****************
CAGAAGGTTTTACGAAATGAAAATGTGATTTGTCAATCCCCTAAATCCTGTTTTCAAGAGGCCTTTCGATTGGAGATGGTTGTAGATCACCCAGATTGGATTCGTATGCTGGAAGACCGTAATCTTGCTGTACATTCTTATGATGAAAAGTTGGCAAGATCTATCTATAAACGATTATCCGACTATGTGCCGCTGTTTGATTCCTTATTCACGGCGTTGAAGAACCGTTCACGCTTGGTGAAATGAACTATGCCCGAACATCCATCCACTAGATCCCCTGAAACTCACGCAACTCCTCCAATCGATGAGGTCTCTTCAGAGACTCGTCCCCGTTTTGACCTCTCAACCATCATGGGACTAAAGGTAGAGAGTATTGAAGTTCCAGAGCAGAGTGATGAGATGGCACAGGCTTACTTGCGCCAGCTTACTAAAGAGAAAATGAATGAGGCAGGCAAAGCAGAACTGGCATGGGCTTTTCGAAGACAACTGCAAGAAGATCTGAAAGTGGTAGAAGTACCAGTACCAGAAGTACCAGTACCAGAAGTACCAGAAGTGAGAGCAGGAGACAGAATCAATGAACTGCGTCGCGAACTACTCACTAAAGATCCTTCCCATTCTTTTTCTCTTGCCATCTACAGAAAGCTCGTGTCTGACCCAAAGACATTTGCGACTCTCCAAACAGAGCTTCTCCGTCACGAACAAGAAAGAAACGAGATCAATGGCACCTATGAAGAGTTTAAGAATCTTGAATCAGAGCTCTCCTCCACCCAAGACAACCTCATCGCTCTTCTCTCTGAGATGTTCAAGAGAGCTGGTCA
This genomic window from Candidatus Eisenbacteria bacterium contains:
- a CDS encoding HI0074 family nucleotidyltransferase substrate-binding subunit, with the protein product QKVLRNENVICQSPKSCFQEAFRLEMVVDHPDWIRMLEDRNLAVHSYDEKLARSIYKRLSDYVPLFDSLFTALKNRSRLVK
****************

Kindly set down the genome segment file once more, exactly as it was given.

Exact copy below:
CAGAAGGTTTTACGAAATGAAAATGTGATTTGTCAATCCCCTAAATCCTGTTTTCAAGAGGCCTTTCGATTGGAGATGGTTGTAGATCACCCAGATTGGATTCGTATGCTGGAAGACCGTAATCTTGCTGTACATTCTTATGATGAAAAGTTGGCAAGATCTATCTATAAACGATTATCCGACTATGTGCCGCTGTTTGATTCCTTATTCACGGCGTTGAAGAACCGTTCACGCTTGGTGAAATGAACTATGCCCGAACATCCATCCACTAGATCCCCTGAAACTCACGCAACTCCTCCAATCGATGAGGTCTCTTCAGAGACTCGTCCCCGTTTTGACCTCTCAACCATCATGGGACTAAAGGTAGAGAGTATTGAAGTTCCAGAGCAGAGTGATGAGATGGCACAGGCTTACTTGCGCCAGCTTACTAAAGAGAAAATGAATGAGGCAGGCAAAGCAGAACTGGCATGGGCTTTTCGAAGACAACTGCAAGAAGATCTGAAAGTGGTAGAAGTACCAGTACCAGAAGTACCAGTACCAGAAGTACCAGAAGTGAGAGCAGGAGACAGAATCAATGAACTGCGTCGCGAACTACTCACTAAAGATCCTTCCCATTCTTTTTCTCTTGCCATCTACAGAAAGCTCGTGTCTGACCCAAAGACATTTGCGACTCTCCAAACAGAGCTTCTCCGTCACGAACAAGAAAGAAACGAGATCAATGGCACCTATGAAGAGTTTAAGAATCTTGAATCAGAGCTCTCCTCCACCCAAGACAACCTCATCGCTCTTCTCTCTGAGATGTTCAAGAGAGCTGGTCA
This genomic window from Candidatus Eisenbacteria bacterium contains:
- a CDS encoding HI0074 family nucleotidyltransferase substrate-binding subunit, with the protein product QKVLRNENVICQSPKSCFQEAFRLEMVVDHPDWIRMLEDRNLAVHSYDEKLARSIYKRLSDYVPLFDSLFTALKNRSRLVK